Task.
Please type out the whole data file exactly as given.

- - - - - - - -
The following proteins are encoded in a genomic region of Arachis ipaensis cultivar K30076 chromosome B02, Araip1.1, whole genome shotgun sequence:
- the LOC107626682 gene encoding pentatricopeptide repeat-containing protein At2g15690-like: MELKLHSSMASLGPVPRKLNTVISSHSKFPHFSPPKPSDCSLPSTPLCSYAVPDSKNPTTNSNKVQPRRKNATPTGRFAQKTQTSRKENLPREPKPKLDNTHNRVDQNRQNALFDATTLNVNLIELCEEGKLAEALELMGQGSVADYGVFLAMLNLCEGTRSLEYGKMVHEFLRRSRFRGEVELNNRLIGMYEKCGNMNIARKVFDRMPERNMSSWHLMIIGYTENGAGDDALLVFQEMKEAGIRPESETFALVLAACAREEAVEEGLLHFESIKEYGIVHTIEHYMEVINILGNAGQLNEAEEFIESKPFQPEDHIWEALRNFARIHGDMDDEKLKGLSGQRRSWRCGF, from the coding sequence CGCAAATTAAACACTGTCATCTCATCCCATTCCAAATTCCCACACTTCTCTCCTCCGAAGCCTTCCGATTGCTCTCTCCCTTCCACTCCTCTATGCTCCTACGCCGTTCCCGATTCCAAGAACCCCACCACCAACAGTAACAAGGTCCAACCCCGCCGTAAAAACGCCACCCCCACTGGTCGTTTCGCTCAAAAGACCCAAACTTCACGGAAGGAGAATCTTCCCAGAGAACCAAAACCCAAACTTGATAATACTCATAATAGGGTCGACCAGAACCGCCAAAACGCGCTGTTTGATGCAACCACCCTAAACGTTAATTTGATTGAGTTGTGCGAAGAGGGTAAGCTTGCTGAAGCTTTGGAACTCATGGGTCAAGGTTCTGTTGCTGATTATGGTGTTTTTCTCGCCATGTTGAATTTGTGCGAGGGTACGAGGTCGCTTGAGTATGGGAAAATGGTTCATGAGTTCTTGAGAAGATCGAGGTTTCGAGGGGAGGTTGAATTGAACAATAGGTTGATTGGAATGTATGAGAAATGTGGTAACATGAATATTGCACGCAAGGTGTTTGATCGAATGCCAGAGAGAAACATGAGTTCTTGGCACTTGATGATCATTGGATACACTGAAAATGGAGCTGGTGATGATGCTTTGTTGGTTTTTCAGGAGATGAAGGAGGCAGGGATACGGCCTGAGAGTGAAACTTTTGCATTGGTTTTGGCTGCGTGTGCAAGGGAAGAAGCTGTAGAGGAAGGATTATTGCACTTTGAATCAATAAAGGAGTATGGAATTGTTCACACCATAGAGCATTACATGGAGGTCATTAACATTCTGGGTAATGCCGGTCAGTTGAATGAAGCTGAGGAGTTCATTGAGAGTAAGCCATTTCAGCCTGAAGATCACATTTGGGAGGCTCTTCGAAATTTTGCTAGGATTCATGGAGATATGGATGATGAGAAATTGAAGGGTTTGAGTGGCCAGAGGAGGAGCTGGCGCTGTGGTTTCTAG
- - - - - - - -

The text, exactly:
The following proteins are encoded in a genomic region of Arachis ipaensis cultivar K30076 chromosome B02, Araip1.1, whole genome shotgun sequence:
- the LOC107626682 gene encoding pentatricopeptide repeat-containing protein At2g15690-like: MELKLHSSMASLGPVPRKLNTVISSHSKFPHFSPPKPSDCSLPSTPLCSYAVPDSKNPTTNSNKVQPRRKNATPTGRFAQKTQTSRKENLPREPKPKLDNTHNRVDQNRQNALFDATTLNVNLIELCEEGKLAEALELMGQGSVADYGVFLAMLNLCEGTRSLEYGKMVHEFLRRSRFRGEVELNNRLIGMYEKCGNMNIARKVFDRMPERNMSSWHLMIIGYTENGAGDDALLVFQEMKEAGIRPESETFALVLAACAREEAVEEGLLHFESIKEYGIVHTIEHYMEVINILGNAGQLNEAEEFIESKPFQPEDHIWEALRNFARIHGDMDDEKLKGLSGQRRSWRCGF, from the coding sequence CGCAAATTAAACACTGTCATCTCATCCCATTCCAAATTCCCACACTTCTCTCCTCCGAAGCCTTCCGATTGCTCTCTCCCTTCCACTCCTCTATGCTCCTACGCCGTTCCCGATTCCAAGAACCCCACCACCAACAGTAACAAGGTCCAACCCCGCCGTAAAAACGCCACCCCCACTGGTCGTTTCGCTCAAAAGACCCAAACTTCACGGAAGGAGAATCTTCCCAGAGAACCAAAACCCAAACTTGATAATACTCATAATAGGGTCGACCAGAACCGCCAAAACGCGCTGTTTGATGCAACCACCCTAAACGTTAATTTGATTGAGTTGTGCGAAGAGGGTAAGCTTGCTGAAGCTTTGGAACTCATGGGTCAAGGTTCTGTTGCTGATTATGGTGTTTTTCTCGCCATGTTGAATTTGTGCGAGGGTACGAGGTCGCTTGAGTATGGGAAAATGGTTCATGAGTTCTTGAGAAGATCGAGGTTTCGAGGGGAGGTTGAATTGAACAATAGGTTGATTGGAATGTATGAGAAATGTGGTAACATGAATATTGCACGCAAGGTGTTTGATCGAATGCCAGAGAGAAACATGAGTTCTTGGCACTTGATGATCATTGGATACACTGAAAATGGAGCTGGTGATGATGCTTTGTTGGTTTTTCAGGAGATGAAGGAGGCAGGGATACGGCCTGAGAGTGAAACTTTTGCATTGGTTTTGGCTGCGTGTGCAAGGGAAGAAGCTGTAGAGGAAGGATTATTGCACTTTGAATCAATAAAGGAGTATGGAATTGTTCACACCATAGAGCATTACATGGAGGTCATTAACATTCTGGGTAATGCCGGTCAGTTGAATGAAGCTGAGGAGTTCATTGAGAGTAAGCCATTTCAGCCTGAAGATCACATTTGGGAGGCTCTTCGAAATTTTGCTAGGATTCATGGAGATATGGATGATGAGAAATTGAAGGGTTTGAGTGGCCAGAGGAGGAGCTGGCGCTGTGGTTTCTAG